The U.S. Census was not the only enumeration completed this year. The Census of Marine Life, an unprecedented collaboration of 2,700 scientists from 81 countries culminated in 2010 after ten years, and more than 540 ocean expeditions. And the results are staggering. The Census documented a changing ocean, richer in diversity, more connected through distribution and movement, more impacted by humans, and yet less understood than previously believed.
Researchers asked three basic questions: What lives is the global ocean?, Where do they live?, and How Many are there?
More than 6,000 new species were discovered, and the estimate of known species increased from 230,000 to 250,000, as genetic analysis revealed that organisms thought to be related were in fact different species. Extrapolating from that, scientists estimate that the total number of marine species is close to one million – meaning that another 750,000 have yet to be found.
Life was found everywhere researchers looked, from temperatures high enough to melt lead to those low enough to freeze seawater, and in places where oxygen was absent. Although the ocean may look uniform from above, these habitat extremes were the norm rather than the exception. Migratory routes and feeding and breeding areas were mapped, showing how interconnected the ocean basins are. Scientists explored parts of the deep sea and sea floor never before seen by human eyes, and found life thriving on ocean ridges, seamounts, abyssal plains, continental margins, and hydrothermal vents.
While the number of species is high, the abundance and size of many of them are decreasing. From the plankton at the base of the food chain to the predators at the top, species are in decline. Since the 1950s, phytoplankton abundance has decreased by 40%. Overfishing and habitat destruction are the leading direct threats to marine life.
Census researchers also discovered things about humans, dividing the causes separating the known from the unknown and the unknowable into five categories:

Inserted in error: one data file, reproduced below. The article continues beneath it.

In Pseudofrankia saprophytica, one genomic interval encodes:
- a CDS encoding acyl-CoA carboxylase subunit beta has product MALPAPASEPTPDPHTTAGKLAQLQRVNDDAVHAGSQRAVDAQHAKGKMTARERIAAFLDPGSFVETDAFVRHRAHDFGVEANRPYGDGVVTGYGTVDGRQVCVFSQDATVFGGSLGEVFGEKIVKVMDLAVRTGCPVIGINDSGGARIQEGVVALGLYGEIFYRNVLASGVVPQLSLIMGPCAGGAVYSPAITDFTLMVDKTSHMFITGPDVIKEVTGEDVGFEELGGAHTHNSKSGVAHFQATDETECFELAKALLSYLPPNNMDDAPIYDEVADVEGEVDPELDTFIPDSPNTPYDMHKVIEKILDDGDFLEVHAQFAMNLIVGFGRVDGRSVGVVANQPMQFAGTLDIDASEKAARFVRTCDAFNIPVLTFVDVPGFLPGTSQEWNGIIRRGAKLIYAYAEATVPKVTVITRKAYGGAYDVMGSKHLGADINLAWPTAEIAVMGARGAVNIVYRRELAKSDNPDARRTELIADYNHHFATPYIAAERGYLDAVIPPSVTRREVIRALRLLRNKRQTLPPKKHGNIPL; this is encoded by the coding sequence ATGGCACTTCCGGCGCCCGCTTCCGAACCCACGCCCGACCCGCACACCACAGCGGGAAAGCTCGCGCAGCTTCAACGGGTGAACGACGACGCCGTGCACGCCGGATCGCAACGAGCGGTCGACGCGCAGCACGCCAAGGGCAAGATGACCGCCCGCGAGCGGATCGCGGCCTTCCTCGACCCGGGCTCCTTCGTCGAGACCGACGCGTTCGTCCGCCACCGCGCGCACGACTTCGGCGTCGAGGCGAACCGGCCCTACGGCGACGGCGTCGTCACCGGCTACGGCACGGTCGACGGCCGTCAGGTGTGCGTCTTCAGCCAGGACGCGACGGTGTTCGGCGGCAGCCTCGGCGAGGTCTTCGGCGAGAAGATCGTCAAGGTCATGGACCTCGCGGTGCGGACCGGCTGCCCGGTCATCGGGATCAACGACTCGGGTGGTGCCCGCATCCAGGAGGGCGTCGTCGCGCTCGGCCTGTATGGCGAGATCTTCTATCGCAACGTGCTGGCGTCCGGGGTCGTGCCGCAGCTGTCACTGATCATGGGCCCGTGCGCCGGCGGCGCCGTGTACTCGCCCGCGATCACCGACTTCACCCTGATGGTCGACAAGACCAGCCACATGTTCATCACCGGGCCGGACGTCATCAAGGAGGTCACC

- the invisibility of the parts of the past that have been lost;
- the vast expanse of the ocean;
- the challenges in assembling knowledge of parts into an understanding of the whole;
- events and disturbances that we can’t predict, such as tsunamis, and
- the blinders we put on ourselves by choosing not the look or spend the time or money to know.
I have just started to plumb the depths of the papers, presentations, briefings, photos, and maps produced by this unprecedented scientific collaboration. Over the next few months, I will feature a number of posts highlighting the most exciting Census discoveries. In the meantime, I urge you to check out the fabulous resources available for free on their website. Some personal favorites are (so far):
- Detailed maps of the Distribution, Diversity and Abundance of marine life, and the Past, Present, and Future of life in the oceans, produced by National Geographic Society,
- A video gallery of short films of marine life from the equator to the poles, including whales, Great White sharks, coral reefs, deep sea creatures, as well as scientists doing and discussing the work of the Census,
- Images, a music video, and an ocean life screensaver (available for Windows and Mac – but not Linux).
Stay tuned for more on the incredible What, Where, and How Many of life in the global ocean.